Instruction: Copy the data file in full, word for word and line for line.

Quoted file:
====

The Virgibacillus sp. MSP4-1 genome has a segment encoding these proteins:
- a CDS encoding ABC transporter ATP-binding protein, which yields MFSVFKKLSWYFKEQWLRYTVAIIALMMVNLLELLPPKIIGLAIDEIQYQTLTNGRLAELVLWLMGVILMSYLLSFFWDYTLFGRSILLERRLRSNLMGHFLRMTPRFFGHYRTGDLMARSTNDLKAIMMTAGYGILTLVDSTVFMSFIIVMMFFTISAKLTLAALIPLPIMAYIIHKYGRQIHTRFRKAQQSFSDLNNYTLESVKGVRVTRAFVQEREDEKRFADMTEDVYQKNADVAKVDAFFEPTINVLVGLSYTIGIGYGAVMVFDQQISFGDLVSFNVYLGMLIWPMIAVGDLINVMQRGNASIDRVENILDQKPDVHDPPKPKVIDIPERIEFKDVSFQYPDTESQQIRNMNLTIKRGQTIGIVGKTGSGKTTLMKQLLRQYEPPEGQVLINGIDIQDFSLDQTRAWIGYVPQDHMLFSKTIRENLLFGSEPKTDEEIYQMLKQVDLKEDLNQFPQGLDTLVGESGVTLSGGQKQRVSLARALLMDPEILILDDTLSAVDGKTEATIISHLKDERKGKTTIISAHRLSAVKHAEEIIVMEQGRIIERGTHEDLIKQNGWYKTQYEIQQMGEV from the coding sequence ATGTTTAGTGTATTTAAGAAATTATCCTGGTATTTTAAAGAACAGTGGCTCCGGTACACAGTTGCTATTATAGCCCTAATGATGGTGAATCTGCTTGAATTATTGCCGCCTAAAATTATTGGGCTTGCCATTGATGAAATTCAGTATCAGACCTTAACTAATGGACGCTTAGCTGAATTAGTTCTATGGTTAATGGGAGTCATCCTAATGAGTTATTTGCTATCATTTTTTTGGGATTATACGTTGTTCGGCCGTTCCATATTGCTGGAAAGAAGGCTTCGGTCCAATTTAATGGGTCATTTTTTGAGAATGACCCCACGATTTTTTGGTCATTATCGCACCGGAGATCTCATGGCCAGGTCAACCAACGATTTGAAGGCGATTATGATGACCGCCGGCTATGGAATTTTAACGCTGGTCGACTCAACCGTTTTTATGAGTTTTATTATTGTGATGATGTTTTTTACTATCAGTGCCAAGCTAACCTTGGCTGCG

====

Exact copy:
The Virgibacillus sp. MSP4-1 genome has a segment encoding these proteins:
- a CDS encoding ABC transporter ATP-binding protein, which yields MFSVFKKLSWYFKEQWLRYTVAIIALMMVNLLELLPPKIIGLAIDEIQYQTLTNGRLAELVLWLMGVILMSYLLSFFWDYTLFGRSILLERRLRSNLMGHFLRMTPRFFGHYRTGDLMARSTNDLKAIMMTAGYGILTLVDSTVFMSFIIVMMFFTISAKLTLAALIPLPIMAYIIHKYGRQIHTRFRKAQQSFSDLNNYTLESVKGVRVTRAFVQEREDEKRFADMTEDVYQKNADVAKVDAFFEPTINVLVGLSYTIGIGYGAVMVFDQQISFGDLVSFNVYLGMLIWPMIAVGDLINVMQRGNASIDRVENILDQKPDVHDPPKPKVIDIPERIEFKDVSFQYPDTESQQIRNMNLTIKRGQTIGIVGKTGSGKTTLMKQLLRQYEPPEGQVLINGIDIQDFSLDQTRAWIGYVPQDHMLFSKTIRENLLFGSEPKTDEEIYQMLKQVDLKEDLNQFPQGLDTLVGESGVTLSGGQKQRVSLARALLMDPEILILDDTLSAVDGKTEATIISHLKDERKGKTTIISAHRLSAVKHAEEIIVMEQGRIIERGTHEDLIKQNGWYKTQYEIQQMGEV from the coding sequence ATGTTTAGTGTATTTAAGAAATTATCCTGGTATTTTAAAGAACAGTGGCTCCGGTACACAGTTGCTATTATAGCCCTAATGATGGTGAATCTGCTTGAATTATTGCCGCCTAAAATTATTGGGCTTGCCATTGATGAAATTCAGTATCAGACCTTAACTAATGGACGCTTAGCTGAATTAGTTCTATGGTTAATGGGAGTCATCCTAATGAGTTATTTGCTATCATTTTTTTGGGATTATACGTTGTTCGGCCGTTCCATATTGCTGGAAAGAAGGCTTCGGTCCAATTTAATGGGTCATTTTTTGAGAATGACCCCACGATTTTTTGGTCATTATCGCACCGGAGATCTCATGGCCAGGTCAACCAACGATTTGAAGGCGATTATGATGACCGCCGGCTATGGAATTTTAACGCTGGTCGACTCAACCGTTTTTATGAGTTTTATTATTGTGATGATGTTTTTTACTATCAGTGCCAAGCTAACCTTGGCTGCG